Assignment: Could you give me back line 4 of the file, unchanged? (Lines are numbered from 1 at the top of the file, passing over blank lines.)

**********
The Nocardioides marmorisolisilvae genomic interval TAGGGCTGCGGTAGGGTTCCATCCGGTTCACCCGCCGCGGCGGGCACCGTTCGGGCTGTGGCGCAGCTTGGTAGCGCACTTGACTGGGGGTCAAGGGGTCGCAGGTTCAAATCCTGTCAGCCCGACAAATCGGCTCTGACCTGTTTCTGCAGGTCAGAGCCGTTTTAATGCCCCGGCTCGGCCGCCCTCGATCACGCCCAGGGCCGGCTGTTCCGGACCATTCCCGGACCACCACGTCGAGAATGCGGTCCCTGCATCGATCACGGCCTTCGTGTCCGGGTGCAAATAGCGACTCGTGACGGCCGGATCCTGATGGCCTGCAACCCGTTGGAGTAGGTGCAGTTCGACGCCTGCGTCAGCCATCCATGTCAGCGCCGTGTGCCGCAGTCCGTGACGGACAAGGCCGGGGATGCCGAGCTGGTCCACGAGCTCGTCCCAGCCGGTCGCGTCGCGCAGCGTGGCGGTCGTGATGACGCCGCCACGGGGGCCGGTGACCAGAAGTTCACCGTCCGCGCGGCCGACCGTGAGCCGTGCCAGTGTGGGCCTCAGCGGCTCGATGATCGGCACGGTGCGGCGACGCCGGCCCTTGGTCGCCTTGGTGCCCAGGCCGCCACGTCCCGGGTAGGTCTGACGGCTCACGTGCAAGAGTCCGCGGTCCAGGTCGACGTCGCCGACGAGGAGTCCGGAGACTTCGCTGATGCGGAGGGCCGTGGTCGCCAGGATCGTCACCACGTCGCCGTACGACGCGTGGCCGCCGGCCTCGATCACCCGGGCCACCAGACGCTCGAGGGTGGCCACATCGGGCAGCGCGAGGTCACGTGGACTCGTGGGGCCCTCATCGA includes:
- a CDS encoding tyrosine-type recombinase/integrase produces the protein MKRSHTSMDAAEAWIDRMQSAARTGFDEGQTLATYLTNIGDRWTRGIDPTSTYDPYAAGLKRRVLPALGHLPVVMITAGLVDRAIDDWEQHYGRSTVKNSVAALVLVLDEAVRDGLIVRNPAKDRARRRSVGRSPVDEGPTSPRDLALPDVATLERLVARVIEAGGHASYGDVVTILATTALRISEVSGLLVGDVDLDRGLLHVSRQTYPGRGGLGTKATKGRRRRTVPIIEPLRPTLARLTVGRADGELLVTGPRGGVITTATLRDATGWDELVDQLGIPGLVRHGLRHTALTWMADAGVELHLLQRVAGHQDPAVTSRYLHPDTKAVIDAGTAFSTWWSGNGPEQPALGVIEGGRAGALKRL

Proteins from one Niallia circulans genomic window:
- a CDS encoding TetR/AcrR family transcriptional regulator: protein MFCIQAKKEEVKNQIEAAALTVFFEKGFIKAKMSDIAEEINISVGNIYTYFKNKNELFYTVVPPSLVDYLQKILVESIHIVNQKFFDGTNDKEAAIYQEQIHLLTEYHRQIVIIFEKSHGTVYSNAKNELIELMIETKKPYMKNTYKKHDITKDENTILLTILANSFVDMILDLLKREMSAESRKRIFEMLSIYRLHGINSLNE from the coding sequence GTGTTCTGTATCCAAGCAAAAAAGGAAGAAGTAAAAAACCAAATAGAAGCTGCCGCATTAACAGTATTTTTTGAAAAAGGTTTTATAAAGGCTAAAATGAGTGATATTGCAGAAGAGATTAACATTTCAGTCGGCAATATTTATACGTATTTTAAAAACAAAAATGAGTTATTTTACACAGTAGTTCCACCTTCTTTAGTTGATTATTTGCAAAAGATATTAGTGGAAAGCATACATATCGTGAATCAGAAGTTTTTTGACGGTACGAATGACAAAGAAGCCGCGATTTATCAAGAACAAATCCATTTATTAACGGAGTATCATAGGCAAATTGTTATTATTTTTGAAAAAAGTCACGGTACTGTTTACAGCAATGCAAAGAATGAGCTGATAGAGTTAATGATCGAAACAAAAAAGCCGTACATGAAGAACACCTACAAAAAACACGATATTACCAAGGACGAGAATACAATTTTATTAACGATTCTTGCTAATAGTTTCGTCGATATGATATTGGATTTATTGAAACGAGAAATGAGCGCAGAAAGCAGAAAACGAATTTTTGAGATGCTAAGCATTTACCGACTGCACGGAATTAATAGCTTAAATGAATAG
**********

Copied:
- a CDS encoding TetR/AcrR family transcriptional regulator: protein MFCIQAKKEEVKNQIEAAALTVFFEKGFIKAKMSDIAEEINISVGNIYTYFKNKNELFYTVVPPSLVDYLQKILVESIHIVNQKFFDGTNDKEAAIYQEQIHLLTEYHRQIVIIFEKSHGTVYSNAKNELIELMIETKKPYMKNTYKKHDITKDENTILLTILANSFVDMILDLLKREMSAESRKRIFEMLSIYRLHGINSLNE from the coding sequence GTGTTCTGTATCCAAGCAAAAAAGGAAGAAGTAAAAAACCAAATAGAAGCTGCCGCATTAACAGTATTTTTTGAAAAAGGTTTTATAAAGGCTAAAATGAGTGATATTGCAGAAGAGATTAACATTTCAGTCGGCAATATTTATACGTATTTTAAAAACAAAAATGAGTTATTTTACACAGTAGTTCCACCTTCTTTAGTTGATTATTTGCAAAAGATATTAGTGGAAAGCATACATATCGTGAATCAGAAGTTTTTTGACGGTACGAATGACAAAGAAGCCGCGATTTATCAAGAACAAATCCATTTATTAACGGAGTATCATAGGCAAATTGTTATTATTTTTGAAAAAAGTCACGGTACTGTTTACAGCAATGCAAAGAATGAGCTGATAGAGTTAATGATCGAAACAAAAAAGCCGTACATGAAGAACACCTACAAAAAACACGATATTACCAAGGACGAGAATACAATTTTATTAACGATTCTTGCTAATAGTTTCGTCGATATGATATTGGATTTATTGAAACGAGAAATGAGCGCAGAAAGCAGAAAACGAATTTTTGAGATGCTAAGCATTTACCGACTGCACGGAATTAATAGCTTAAATGAATAG